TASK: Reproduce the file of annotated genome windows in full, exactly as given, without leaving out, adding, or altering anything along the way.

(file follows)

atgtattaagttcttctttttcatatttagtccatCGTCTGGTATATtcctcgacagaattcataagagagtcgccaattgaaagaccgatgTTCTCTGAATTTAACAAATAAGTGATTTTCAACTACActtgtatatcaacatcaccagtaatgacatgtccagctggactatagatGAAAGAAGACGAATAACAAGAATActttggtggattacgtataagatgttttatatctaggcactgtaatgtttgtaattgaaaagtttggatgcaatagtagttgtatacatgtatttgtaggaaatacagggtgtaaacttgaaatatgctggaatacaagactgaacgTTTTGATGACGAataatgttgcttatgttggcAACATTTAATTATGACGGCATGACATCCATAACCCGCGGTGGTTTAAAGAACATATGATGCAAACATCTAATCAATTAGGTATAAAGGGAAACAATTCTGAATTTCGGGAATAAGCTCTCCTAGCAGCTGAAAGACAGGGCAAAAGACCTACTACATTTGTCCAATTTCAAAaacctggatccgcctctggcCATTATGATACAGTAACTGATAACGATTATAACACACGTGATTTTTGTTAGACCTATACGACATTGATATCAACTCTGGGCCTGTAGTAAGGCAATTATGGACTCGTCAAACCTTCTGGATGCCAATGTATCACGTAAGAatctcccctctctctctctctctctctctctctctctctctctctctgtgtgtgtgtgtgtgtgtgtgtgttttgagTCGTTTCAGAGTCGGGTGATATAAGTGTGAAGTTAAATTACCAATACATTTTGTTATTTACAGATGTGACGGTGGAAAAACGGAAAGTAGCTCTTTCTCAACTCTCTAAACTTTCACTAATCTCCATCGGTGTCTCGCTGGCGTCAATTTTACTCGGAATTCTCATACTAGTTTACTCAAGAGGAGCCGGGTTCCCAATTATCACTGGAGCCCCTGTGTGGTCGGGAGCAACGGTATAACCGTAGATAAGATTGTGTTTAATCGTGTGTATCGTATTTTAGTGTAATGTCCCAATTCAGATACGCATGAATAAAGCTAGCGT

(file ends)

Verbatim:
atgtattaagttcttctttttcatatttagtccatCGTCTGGTATATtcctcgacagaattcataagagagtcgccaattgaaagaccgatgTTCTCTGAATTTAACAAATAAGTGATTTTCAACTACActtgtatatcaacatcaccagtaatgacatgtccagctggactatagatGAAAGAAGACGAATAACAAGAATActttggtggattacgtataagatgttttatatctaggcactgtaatgtttgtaattgaaaagtttggatgcaatagtagttgtatacatgtatttgtaggaaatacagggtgtaaacttgaaatatgctggaatacaagactgaacgTTTTGATGACGAataatgttgcttatgttggcAACATTTAATTATGACGGCATGACATCCATAACCCGCGGTGGTTTAAAGAACATATGATGCAAACATCTAATCAATTAGGTATAAAGGGAAACAATTCTGAATTTCGGGAATAAGCTCTCCTAGCAGCTGAAAGACAGGGCAAAAGACCTACTACATTTGTCCAATTTCAAAaacctggatccgcctctggcCATTATGATACAGTAACTGATAACGATTATAACACACGTGATTTTTGTTAGACCTATACGACATTGATATCAACTCTGGGCCTGTAGTAAGGCAATTATGGACTCGTCAAACCTTCTGGATGCCAATGTATCACGTAAGAatctcccctctctctctctctctctctctctctctctctctctctctgtgtgtgtgtgtgtgtgtgtgtgttttgagTCGTTTCAGAGTCGGGTGATATAAGTGTGAAGTTAAATTACCAATACATTTTGTTATTTACAGATGTGACGGTGGAAAAACGGAAAGTAGCTCTTTCTCAACTCTCTAAACTTTCACTAATCTCCATCGGTGTCTCGCTGGCGTCAATTTTACTCGGAATTCTCATACTAGTTTACTCAAGAGGAGCCGGGTTCCCAATTATCACTGGAGCCCCTGTGTGGTCGGGAGCAACGGTATAACCGTAGATAAGATTGTGTTTAATCGTGTGTATCGTATTTTAGTGTAATGTCCCAATTCAGATACGCATGAATAAAGCTAGCGT